In the United States, directors have the well-known "Revlon duty" to maximize shareholder value, but that duty arises only after a board has made a decision to sell control of the company. Until that decision is made, the board is free to implement defences against a takeover bid, including adopting a rights plan or a panoply of other "shark repellents." However, in Delaware and most states, the Unocal "enhanced scrutiny" standard applies to a board's action to implement or amend a rights plan after the company is put in play by a third-party bidder or by a board decision to sell a controlling interest in the company. Under this enhanced scrutiny standard, in order to receive the protection afforded by the business judgment rule, the directors must show that they had reasonable grounds to believe that a danger to corporate policy and effectiveness existed and that the defensive response was reasonable and proportionate to the perceived threat.

Unlike the Canadian securities regulators, the U.S. Securities and Exchange Commission has stayed out of the regulation of defensive tactics, leaving them to the courts to police as a matter of fiduciary duties under applicable state laws governing the fiduciary obligations of directors. The SEC has instead focused on ensuring that shareholders have adequate information with which to make a decision. For example, while Casey's was able to maintain its rights plan in place throughout its contest with Couche-Tard without regulatory interference, in Canada the rights plan would almost certainly have been nullified by the regulators after 45 to 60 days.

Even the United Kingdom is rethinking its approach to takeover bids after Kraft's acquisition of the iconic British candy maker Cadbury. That deal and the surrounding publicity have prompted the U.K. regulator to propose new rules intended to reduce the tactical advantage of bidders in takeover situations.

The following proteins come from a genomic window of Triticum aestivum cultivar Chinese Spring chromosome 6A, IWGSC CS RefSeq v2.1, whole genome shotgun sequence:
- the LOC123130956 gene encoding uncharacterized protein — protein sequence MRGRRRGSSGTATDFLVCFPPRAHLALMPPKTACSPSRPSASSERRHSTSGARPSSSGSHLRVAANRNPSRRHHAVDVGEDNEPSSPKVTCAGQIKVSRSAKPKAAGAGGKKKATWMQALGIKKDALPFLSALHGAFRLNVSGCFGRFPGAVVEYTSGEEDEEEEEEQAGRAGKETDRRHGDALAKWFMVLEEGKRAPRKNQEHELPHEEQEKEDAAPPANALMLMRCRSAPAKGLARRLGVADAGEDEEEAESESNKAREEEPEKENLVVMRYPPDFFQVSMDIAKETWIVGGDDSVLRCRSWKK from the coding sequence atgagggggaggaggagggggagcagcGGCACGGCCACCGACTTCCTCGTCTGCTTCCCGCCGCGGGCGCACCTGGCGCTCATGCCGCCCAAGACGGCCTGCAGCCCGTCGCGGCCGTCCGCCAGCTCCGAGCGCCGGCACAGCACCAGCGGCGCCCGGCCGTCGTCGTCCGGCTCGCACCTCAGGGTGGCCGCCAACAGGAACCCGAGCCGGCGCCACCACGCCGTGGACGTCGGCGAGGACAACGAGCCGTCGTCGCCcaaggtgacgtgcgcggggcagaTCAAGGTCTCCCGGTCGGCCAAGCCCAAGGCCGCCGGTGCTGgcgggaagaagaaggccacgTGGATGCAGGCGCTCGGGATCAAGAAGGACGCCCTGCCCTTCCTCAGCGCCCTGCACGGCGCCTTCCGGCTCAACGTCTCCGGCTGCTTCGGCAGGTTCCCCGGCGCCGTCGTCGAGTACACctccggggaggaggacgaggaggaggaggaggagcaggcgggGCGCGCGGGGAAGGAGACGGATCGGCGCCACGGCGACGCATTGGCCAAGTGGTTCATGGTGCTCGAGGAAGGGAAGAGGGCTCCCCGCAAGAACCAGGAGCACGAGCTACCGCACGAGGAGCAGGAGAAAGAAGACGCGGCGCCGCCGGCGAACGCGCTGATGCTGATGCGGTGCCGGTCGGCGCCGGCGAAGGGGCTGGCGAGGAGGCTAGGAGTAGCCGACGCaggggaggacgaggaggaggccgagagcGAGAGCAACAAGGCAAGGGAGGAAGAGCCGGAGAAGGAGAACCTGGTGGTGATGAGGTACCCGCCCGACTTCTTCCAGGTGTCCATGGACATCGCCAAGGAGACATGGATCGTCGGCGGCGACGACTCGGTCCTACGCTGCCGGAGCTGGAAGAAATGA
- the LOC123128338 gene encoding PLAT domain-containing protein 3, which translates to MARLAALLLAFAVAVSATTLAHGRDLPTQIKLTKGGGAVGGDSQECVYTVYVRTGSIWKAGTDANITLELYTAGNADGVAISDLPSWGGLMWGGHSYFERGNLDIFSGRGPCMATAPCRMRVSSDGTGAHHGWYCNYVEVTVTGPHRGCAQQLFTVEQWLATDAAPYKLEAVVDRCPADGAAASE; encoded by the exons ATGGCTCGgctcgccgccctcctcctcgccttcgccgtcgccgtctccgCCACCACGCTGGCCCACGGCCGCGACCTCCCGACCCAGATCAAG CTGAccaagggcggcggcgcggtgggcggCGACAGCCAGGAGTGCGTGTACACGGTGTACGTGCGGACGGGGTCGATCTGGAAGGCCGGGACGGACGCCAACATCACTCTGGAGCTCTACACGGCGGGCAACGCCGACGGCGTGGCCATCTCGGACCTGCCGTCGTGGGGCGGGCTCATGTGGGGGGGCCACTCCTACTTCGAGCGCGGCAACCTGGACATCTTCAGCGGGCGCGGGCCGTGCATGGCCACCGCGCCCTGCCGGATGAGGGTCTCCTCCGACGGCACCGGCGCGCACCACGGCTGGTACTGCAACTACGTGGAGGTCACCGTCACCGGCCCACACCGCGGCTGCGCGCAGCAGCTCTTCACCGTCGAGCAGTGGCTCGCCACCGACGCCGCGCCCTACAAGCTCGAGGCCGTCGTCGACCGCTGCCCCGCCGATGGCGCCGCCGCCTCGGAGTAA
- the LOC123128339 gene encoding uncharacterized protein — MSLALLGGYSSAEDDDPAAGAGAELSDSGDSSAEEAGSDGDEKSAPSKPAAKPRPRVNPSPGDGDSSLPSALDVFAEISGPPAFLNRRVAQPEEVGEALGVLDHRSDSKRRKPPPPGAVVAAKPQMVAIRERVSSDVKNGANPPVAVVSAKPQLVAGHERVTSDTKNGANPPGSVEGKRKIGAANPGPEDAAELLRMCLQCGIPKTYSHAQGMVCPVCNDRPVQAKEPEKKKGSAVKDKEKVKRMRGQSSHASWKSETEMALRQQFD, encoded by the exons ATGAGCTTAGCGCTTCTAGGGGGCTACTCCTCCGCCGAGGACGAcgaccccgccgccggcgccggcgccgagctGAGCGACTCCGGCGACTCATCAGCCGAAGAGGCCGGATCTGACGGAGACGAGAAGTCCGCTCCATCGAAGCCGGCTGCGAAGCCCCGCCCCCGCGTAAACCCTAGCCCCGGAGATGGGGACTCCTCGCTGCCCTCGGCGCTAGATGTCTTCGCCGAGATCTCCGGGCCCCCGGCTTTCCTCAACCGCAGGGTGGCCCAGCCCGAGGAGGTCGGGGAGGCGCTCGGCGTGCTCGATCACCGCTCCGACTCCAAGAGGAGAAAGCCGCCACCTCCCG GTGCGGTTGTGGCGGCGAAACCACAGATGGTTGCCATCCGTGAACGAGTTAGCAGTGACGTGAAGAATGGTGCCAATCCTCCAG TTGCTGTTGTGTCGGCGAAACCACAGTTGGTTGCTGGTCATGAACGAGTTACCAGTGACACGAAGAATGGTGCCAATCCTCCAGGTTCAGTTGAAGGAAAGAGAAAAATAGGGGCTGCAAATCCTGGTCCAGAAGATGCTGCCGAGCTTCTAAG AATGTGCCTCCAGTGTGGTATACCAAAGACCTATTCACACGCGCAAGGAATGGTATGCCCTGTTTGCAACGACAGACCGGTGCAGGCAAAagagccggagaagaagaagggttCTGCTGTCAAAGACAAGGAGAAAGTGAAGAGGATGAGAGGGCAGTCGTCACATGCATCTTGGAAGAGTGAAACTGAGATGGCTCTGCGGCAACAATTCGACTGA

Continued Debate in Canada

Despite the debate over the sufficiency of the tools available to directors of Canadian companies facing a hostile takeover, it is doubtful that we will see any significant movement on the issue from securities regulators in the near future, particularly given the lack of a national securities regulator.

In light of Lionsgate and Baffinland, it now seems clear that Neo and Pulse Data do not herald a real shift in policy by securities regulators and do not open the door to a "just say no" defence. However, we expect that directors facing a hostile bid will continue to try to test the "old" thinking of securities regulators by attempting to keep rights plans in place longer or by obtaining shareholder approval of plans in the face of a hostile bid.

We also anticipate that boards and their advisers will look to develop innovative defensive tactics that, unlike rights plans, are not susceptible to the cease trade powers of securities regulators and that would require intervention by the courts. The courts are a preferable venue for targets to defend defensive tactics since courts are more likely than securities regulators to be deferential in their review of target board actions, particularly in light of the new fiduciary duty framework established in the BCE decision.

The content of this article is intended to provide a general guide to the subject matter. Specialist advice should be sought about your specific circumstances.